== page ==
The Hunger Games (2012) Directed by Gary Ross


 

Nick:
I've never been much of a fan of reality TV. It's never attracted me mainly I suspect as the obsession and struggles with my real life provide their own entertainment. Yes, I remember watching some MTV reality show and have on occasion caught a reality fashion show and even I'm A Celebtiry Get Me Out Of Here (which is some of the grossest unentertaining rubbish I've wasted minutes of my life on). It's possible I've simply never come across that dosage of reality TV that has appealed to me or kept me interested in the personalities such exercises throw up. Saying all that, if TV engaged with something as cruel, twisted and imperialistic as The Hunger Games, I may actually tune in.

Jennifer Lawrence convinces as heroine Katniss Everdeen
This has become the latest mega-movie-franchise based on successful books aimed at a younger audience – but adults like me can easily enjoy the knowingness on display. The Hunger Games is set in a future post-apocalypse/1984 type existence with the rich living in the super hi-tech environs of The Capitol whilst the poor tend to themselves in the utilitarian districts (all 12 of them). Yes, The Hunger Games delves in a dystopian future but when one considers these current years of the refugee crises and the growth between poor and rich it doesn't seem so outlandish. This has a sci-fi tinge, but doesn't over do this with effects, we're very much in the not too distant future. To cut to the chase, the annual event of the title, The Hunger Games, sees two young people plucked from each of the districts to compete in a televised fight to the death. This has certain similarities to future based movies like Rollerball or even the Japanese slaughter marathon of Battle Royale.  But The Hunger Games achieves a lot just on characterisation and no shortage of dramatic tension. The Hunger Games at least nourishes a secret fascination we have in cruel sports – the popularity of the franchise is testament to our unspeakable relish.

The Hunger Games keeps its future visions realistic.
This series has been partially responsible for the unstoppable rise of actress Jennifer Lawrence. She's good here and ably supported by a cast of seasoned professionals (Stanley Tucci, Donald Sutherland, Wes Bentley, Lenny Kravitz and Woody Harrelson). For any young people looking for inspiration, Lawrence's heroine (and almost superwoman) Katniss Everdeen is one for the ages. But again, it's the economic discipline that writer/director Gary Ross (aided by the book's author, Suzanne Collins) induces here that is such a bonus to the picture. There is no fat and very little sentimentality, Ross plays this straight. Having only watched the first part, I'm sure the world of The Hunger Games becomes more grandiose as the franchise expands. This impressed with its portrayal of survival under the cruelest conditions. The Hunger Games left me wanting more.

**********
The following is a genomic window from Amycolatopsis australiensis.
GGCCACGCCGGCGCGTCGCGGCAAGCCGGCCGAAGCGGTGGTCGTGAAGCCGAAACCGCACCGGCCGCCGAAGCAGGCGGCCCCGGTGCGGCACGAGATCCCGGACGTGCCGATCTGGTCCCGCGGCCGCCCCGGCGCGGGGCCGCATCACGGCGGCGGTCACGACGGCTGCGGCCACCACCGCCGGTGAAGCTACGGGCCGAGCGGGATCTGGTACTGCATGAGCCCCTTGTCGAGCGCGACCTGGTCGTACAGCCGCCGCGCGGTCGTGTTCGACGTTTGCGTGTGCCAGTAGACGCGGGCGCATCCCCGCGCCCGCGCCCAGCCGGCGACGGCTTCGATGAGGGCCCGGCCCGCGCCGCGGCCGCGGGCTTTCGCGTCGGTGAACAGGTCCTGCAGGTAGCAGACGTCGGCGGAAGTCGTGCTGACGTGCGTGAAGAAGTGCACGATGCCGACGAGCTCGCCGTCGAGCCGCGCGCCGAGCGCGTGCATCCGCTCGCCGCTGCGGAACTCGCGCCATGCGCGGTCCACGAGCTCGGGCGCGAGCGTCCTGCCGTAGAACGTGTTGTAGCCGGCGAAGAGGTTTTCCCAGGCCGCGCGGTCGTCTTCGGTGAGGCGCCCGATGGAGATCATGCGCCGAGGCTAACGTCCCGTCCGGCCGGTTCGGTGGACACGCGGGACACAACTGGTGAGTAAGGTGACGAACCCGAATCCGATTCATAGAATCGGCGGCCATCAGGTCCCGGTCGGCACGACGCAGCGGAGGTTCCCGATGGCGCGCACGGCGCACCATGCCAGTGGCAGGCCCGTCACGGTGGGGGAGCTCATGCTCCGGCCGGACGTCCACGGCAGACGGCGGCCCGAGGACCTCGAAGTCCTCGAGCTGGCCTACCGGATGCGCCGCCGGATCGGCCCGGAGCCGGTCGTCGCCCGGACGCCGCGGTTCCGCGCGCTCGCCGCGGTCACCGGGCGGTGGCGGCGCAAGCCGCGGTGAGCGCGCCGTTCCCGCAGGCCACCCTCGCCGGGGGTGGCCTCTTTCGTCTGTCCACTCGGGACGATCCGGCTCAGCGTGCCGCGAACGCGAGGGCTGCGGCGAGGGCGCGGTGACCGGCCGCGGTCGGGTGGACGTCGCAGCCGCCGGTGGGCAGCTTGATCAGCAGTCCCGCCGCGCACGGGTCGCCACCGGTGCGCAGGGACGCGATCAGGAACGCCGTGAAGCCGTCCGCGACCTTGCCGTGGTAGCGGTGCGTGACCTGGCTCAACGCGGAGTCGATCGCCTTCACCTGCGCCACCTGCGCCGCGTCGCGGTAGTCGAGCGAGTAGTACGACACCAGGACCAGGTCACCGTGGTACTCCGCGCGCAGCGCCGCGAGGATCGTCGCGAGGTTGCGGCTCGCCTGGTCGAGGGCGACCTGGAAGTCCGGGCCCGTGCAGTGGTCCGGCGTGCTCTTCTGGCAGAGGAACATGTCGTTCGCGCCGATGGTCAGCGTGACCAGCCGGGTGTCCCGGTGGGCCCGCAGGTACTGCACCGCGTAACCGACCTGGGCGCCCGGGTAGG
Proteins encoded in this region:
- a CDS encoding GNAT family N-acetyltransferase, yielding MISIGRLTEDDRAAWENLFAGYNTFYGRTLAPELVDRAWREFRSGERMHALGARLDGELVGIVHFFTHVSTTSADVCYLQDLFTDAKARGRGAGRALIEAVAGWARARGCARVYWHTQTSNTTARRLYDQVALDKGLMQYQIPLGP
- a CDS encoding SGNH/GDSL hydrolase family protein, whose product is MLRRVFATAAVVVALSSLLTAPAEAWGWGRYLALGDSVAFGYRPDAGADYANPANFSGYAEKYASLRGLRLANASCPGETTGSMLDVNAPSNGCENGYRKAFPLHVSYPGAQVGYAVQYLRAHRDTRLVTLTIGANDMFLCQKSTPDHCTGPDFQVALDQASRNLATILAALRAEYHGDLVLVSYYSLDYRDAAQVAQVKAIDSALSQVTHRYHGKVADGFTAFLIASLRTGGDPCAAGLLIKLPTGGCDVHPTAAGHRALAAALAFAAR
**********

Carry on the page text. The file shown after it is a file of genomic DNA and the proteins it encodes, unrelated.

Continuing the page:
Astrid:
Jennifer Lawrence is my favorite actor in her twenties. Well, her and Lena Dunham. They have an approach to being creative, super successful Hollywood types with the groundedness of a normal human being. What I truly admire them for is being young and speaking their minds. Even when it is not beneficial to their business talks or their reputation in la-la-land. They are self-proclaimed feminists. They can look pretty, wear ridiculously little and eat pizza at the same time. They can admit to being both insecure and certain of themselves, vulnerable yet able to fend for themselves. And they work hard at their craft.

Jennifer Lawrence and Lena Dunham in 2013
The Oscars will be dished out this weekend. Last night I watched this roundtable with the female leads who have been nominated. Lawrence comes across well in this discussion. I could go into what I didn't enjoy about the roundtable or discuss the value and faults of the Oscar tradition here, but I am sure someone else can and will continue to do so elsewhere. All I can say is that I haven't had a chance to see Joy or Carrie yet (or other films that have been nominated) so I don't have favorites.

Lawrence in her current beautiful configuration
This is supposed to be a review of The Hunger Games, so I better say something about the film now.
I had been avoiding the movie and its follow-ups until now thinking that I am not in the target audience. I'm still certain that I am not, but I did enjoy the ride in the kind of way that I felt infatuated with Indiana Jones as a child. I wish Katniss had been around in the mid-90s. If I had seen The Hunger Games as a teenager, it would have been a pivotal inspiration. To have a young female lead like Katniss Everdeen is crucial. The transition may be slow and full of wrong turns and clashes, but strong female characters are being written and played. They get through the money machinery of the film industry, because it makes a difference for women and girls (and clearly that is something worth noting even from the perspective of the box office). Rrrriot.

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